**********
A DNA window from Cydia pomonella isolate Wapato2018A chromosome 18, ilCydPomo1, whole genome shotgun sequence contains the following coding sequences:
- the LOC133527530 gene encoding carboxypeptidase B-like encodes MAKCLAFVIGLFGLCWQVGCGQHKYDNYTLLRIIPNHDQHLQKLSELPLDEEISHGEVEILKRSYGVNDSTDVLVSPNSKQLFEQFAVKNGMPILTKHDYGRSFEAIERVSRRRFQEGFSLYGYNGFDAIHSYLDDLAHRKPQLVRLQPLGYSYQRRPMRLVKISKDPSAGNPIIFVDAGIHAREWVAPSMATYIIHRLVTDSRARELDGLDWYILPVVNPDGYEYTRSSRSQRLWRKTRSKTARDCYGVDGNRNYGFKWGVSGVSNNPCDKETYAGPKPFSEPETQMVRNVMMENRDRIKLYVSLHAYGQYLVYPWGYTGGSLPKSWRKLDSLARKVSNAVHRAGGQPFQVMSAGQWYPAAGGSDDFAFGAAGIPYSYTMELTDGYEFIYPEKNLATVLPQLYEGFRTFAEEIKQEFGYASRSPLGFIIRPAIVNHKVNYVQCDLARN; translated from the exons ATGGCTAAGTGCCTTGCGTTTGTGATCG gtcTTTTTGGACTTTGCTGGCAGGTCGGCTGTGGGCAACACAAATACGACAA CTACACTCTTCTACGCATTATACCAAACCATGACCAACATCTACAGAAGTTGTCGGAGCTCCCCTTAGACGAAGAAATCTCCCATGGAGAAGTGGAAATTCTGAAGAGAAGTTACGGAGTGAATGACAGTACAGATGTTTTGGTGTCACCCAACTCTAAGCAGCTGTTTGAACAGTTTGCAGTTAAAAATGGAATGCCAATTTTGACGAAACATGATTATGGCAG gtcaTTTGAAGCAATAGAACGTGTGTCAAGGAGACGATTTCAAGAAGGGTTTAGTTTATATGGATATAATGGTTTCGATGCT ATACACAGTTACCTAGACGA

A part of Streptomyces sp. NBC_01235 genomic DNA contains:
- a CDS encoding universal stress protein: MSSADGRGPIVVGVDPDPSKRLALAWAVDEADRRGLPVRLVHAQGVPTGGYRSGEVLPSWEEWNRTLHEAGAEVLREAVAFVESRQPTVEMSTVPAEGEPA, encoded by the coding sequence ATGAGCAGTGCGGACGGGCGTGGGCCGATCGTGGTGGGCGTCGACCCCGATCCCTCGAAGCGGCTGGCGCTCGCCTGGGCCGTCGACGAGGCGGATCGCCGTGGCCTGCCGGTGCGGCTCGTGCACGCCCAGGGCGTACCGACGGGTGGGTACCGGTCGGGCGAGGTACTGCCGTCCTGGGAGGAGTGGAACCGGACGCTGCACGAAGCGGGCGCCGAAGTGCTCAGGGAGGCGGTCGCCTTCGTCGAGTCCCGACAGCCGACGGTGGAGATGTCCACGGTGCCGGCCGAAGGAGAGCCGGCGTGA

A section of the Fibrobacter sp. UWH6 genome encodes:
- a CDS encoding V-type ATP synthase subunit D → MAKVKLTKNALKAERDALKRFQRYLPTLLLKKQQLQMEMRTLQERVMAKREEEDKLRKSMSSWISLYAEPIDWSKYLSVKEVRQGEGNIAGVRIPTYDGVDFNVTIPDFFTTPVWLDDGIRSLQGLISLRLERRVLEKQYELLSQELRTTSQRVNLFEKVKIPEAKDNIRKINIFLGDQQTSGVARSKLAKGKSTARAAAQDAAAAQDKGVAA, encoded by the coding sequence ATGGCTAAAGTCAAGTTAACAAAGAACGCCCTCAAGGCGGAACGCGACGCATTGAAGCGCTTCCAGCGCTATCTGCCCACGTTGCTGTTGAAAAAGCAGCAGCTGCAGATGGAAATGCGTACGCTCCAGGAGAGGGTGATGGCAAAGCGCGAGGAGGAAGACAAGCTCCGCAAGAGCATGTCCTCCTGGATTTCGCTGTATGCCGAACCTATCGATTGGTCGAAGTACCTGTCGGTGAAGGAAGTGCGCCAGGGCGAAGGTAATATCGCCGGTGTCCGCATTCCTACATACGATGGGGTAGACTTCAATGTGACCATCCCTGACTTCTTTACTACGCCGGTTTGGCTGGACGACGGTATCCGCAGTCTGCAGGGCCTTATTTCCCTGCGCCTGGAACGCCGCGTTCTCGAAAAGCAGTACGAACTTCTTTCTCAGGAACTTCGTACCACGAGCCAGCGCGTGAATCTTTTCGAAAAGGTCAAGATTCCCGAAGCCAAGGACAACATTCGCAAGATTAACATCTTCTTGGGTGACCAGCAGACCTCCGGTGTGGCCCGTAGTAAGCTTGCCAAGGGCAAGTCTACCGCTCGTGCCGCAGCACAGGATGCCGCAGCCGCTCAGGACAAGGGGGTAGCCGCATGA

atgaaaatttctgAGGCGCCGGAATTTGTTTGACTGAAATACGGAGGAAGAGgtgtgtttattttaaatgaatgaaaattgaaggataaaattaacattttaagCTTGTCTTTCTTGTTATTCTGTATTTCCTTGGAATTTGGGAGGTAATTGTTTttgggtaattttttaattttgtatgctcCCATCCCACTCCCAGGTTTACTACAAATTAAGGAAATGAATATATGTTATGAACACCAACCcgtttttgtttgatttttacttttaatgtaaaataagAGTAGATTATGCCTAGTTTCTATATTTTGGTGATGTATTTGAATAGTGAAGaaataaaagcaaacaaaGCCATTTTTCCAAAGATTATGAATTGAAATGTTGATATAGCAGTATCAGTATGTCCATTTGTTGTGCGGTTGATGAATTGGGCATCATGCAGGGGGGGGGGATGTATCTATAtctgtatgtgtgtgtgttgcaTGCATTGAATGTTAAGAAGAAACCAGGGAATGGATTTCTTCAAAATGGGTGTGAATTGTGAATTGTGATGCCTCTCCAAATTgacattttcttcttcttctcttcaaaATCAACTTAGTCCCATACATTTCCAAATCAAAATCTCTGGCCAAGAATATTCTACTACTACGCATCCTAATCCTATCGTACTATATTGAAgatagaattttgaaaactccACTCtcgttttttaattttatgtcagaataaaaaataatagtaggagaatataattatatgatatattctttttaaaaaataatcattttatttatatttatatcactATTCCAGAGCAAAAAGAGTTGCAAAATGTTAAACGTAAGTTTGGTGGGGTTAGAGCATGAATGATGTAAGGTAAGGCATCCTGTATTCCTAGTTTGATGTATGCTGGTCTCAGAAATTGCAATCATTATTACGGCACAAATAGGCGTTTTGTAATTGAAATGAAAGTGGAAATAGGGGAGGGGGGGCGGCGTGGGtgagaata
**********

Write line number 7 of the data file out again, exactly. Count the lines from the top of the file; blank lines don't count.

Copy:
atgaaaatttctgAGGCGCCGGAATTTGTTTGACTGAAATACGGAGGAAGAGgtgtgtttattttaaatgaatgaaaattgaaggataaaattaacattttaagCTTGTCTTTCTTGTTATTCTGTATTTCCTTGGAATTTGGGAGGTAATTGTTTttgggtaattttttaattttgtatgctcCCATCCCACTCCCAGGTTTACTACAAATTAAGGAAATGAATATATGTTATGAACACCAACCcgtttttgtttgatttttacttttaatgtaaaataagAGTAGATTATGCCTAGTTTCTATATTTTGGTGATGTATTTGAATAGTGAAGaaataaaagcaaacaaaGCCATTTTTCCAAAGATTATGAATTGAAATGTTGATATAGCAGTATCAGTATGTCCATTTGTTGTGCGGTTGATGAATTGGGCATCATGCAGGGGGGGGGGATGTATCTATAtctgtatgtgtgtgtgttgcaTGCATTGAATGTTAAGAAGAAACCAGGGAATGGATTTCTTCAAAATGGGTGTGAATTGTGAATTGTGATGCCTCTCCAAATTgacattttcttcttcttctcttcaaaATCAACTTAGTCCCATACATTTCCAAATCAAAATCTCTGGCCAAGAATATTCTACTACTACGCATCCTAATCCTATCGTACTATATTGAAgatagaattttgaaaactccACTCtcgttttttaattttatgtcagaataaaaaataatagtaggagaatataattatatgatatattctttttaaaaaataatcattttatttatatttatatcactATTCCAGAGCAAAAAGAGTTGCAAAATGTTAAACGTAAGTTTGGTGGGGTTAGAGCATGAATGATGTAAGGTAAGGCATCCTGTATTCCTAGTTTGATGTATGCTGGTCTCAGAAATTGCAATCATTATTACGGCACAAATAGGCGTTTTGTAATTGAAATGAAAGTGGAAATAGGGGAGGGGGGGCGGCGTGGGtgagaata